Now, as then, we stand determined to fight terrorism in all its forms, anywhere. We stand in admiration, humility and gratitude to those who risk their lives to protect us from this threat and to those who respond in the aftermath of attacks.

Our counter-terrorism experience has taught us that there are no easy answers, or quick fixes. Responding to terrorism and violent extremism by force and military might alone will not help to win hearts and minds. The EU has therefore taken an integrated approach, addressing the root causes of violent extremism, cutting off terrorists’ financing sources and curbing terrorist content online. Five EU security and defence missions around the world are mandated to contribute to the fight against terrorism. In all our efforts, we commit to protect innocent lives, our citizens and our values, as well as uphold human rights and international law.

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The recent events in Afghanistan oblige us to rethink our approach, working with our strategic partners, such as the United States and through multilateral efforts, including with the United Nations, the Global Coalition to Defeat Da’esh and the Global Counter Terrorism Forum (GCTF).

On this day, we should not forget that the only way forward is to stand united and firm against all who seek to damage and divide our societies. The EU will continue to work together with the United States and all its partners to make this world a safer place.

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Education

Statement by Crisis Management Commissioner Janez Lenarčič on the International Day to Protect Education from Attack

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On the occasion of the International Day to Protect Education from Attack (9 September), the EU reaffirms its commitment to promote and protect the right of every child to grow in a safe environment, have access to quality education, and build a better and more peaceful future, says Janez Lenarčič (pictured).

Attacks on schools, students and teachers have a devastating impact on access to education, education systems and on societal development. Sadly, their incidence is increasing at an alarming rate. This is all too clear from the recent developments in Afghanistan, and the crises in Ethiopia, Chad, Africa's Sahel region, in Syria, Yemen or Myanmar, amongst many others. The Global Coalition to Protect Education from Attack has identified more than 2,400 attacks on education facilities, students, and educators in 2020, a 33 percent increase since 2019.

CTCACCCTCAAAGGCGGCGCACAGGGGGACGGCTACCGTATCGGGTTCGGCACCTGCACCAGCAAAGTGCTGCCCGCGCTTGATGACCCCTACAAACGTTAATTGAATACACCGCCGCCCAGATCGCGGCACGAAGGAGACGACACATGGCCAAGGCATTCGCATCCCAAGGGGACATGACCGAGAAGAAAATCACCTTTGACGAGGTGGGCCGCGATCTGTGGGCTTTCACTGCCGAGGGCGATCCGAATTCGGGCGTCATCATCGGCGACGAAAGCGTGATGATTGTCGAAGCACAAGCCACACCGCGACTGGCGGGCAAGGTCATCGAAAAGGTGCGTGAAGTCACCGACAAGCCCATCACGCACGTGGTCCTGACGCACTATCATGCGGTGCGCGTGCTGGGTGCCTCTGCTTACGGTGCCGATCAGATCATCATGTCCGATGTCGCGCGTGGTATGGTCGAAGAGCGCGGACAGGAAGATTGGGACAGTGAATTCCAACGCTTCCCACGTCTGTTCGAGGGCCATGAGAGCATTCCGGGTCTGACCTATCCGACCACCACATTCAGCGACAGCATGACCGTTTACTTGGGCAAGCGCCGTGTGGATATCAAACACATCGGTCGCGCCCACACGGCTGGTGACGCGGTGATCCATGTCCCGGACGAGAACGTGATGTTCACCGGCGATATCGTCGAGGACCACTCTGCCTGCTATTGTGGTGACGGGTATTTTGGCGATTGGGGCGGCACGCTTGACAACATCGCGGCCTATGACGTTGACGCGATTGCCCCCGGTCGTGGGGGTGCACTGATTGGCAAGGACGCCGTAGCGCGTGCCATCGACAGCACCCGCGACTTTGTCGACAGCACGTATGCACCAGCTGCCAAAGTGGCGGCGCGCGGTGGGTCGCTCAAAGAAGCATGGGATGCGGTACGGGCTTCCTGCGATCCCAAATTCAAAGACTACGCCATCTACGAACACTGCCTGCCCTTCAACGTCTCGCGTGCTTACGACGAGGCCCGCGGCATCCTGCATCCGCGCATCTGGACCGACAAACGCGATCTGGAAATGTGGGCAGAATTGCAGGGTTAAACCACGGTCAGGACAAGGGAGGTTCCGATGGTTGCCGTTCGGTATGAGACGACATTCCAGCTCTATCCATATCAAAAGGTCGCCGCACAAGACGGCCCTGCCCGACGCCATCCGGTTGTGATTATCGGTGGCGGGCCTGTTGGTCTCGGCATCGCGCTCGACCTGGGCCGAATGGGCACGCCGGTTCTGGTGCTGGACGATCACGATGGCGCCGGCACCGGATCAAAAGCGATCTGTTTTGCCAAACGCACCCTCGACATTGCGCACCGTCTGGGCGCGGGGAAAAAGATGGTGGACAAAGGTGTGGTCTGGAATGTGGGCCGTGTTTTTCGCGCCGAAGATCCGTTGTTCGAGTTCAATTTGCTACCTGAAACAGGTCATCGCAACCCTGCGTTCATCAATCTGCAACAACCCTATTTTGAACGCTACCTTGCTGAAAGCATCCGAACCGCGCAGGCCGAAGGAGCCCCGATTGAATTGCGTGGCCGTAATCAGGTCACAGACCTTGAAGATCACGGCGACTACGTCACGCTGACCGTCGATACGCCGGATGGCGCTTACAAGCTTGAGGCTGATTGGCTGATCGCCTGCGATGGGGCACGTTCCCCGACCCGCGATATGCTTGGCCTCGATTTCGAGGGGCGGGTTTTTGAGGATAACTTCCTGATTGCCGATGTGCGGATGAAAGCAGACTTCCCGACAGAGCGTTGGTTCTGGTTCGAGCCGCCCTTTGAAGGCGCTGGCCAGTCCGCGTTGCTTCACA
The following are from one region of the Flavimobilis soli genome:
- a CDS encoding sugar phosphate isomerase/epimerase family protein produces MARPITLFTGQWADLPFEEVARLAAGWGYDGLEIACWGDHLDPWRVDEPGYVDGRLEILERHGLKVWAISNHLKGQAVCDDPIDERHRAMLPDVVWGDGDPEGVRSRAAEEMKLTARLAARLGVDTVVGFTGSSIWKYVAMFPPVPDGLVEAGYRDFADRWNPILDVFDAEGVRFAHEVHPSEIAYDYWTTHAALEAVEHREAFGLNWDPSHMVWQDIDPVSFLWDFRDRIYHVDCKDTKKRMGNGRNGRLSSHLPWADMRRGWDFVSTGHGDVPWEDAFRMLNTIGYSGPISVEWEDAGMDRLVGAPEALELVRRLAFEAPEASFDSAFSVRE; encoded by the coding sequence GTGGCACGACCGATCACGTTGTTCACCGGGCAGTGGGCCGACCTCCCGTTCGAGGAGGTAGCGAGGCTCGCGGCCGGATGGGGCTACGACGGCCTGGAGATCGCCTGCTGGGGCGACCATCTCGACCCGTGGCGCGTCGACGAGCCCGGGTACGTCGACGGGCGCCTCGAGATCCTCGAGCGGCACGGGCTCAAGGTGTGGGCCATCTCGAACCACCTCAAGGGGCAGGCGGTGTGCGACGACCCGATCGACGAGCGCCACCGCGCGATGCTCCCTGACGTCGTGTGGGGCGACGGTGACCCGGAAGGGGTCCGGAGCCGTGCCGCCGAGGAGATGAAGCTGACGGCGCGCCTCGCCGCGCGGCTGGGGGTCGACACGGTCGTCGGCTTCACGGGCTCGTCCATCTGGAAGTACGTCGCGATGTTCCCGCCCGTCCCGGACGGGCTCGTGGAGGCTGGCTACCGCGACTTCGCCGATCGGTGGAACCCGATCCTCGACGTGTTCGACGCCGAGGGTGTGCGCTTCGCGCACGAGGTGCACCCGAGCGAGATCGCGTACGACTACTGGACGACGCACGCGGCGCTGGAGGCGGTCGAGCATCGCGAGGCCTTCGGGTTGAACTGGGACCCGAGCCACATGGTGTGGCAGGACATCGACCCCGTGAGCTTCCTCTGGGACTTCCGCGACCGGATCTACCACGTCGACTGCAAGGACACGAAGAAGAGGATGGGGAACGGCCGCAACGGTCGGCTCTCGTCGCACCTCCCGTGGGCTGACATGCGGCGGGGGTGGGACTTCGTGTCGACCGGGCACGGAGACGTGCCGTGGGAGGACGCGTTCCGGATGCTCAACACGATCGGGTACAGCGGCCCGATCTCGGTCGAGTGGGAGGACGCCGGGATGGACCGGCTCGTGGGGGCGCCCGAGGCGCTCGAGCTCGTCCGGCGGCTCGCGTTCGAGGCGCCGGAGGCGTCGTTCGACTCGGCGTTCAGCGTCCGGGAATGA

Attacks on education constitute also violations of International Humanitarian Law, the set of rules seeking to limit the effects of armed conflict. Such violations are multiplying, while their perpetrators are seldom called to account. In this view, we are putting compliance with International Humanitarian Law consistently at the heart of the EU's external action. As one of the largest humanitarian donors, the EU will hence continue to promote and advocate for global respect for International Humanitarian Law, both by states and non-state armed groups during an armed conflict.

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Beyond destruction of facilities, attacks on education result in long-term suspension of learning and teaching, increase the risk of school dropouts, lead to forced labour and recruitment by armed groups and forces. School closures reinforce exposure to all forms of violence, including sexual and gender-based violence or early and forced marriage, levels of which have increased drastically during the COVID-19 pandemic.

The COVID-19 pandemic exposed and exacerbated the vulnerability of education worldwide. Now, more than ever, we need to minimise disruption to education disruption, and ensure that children can learn in safety and protection.

Safety of education, including further engagement on the Safe Schools Declaration, is an integral part of our efforts to protect and promote the right to education for every girl and boy.

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Responding to and preventing attacks on schools, supporting protective aspects of education and protecting students and teachers requires a coordinated and inter-sectoral approach.

Through EU-funded projects in Education in Emergencies, we help reduce and mitigate the risks posed by armed conflict.

The EU remains at the forefront of supporting education in emergencies, dedicating 10% of its humanitarian aid budget to support access, quality and protection of education.

More information

Factsheet - Education in Emergencies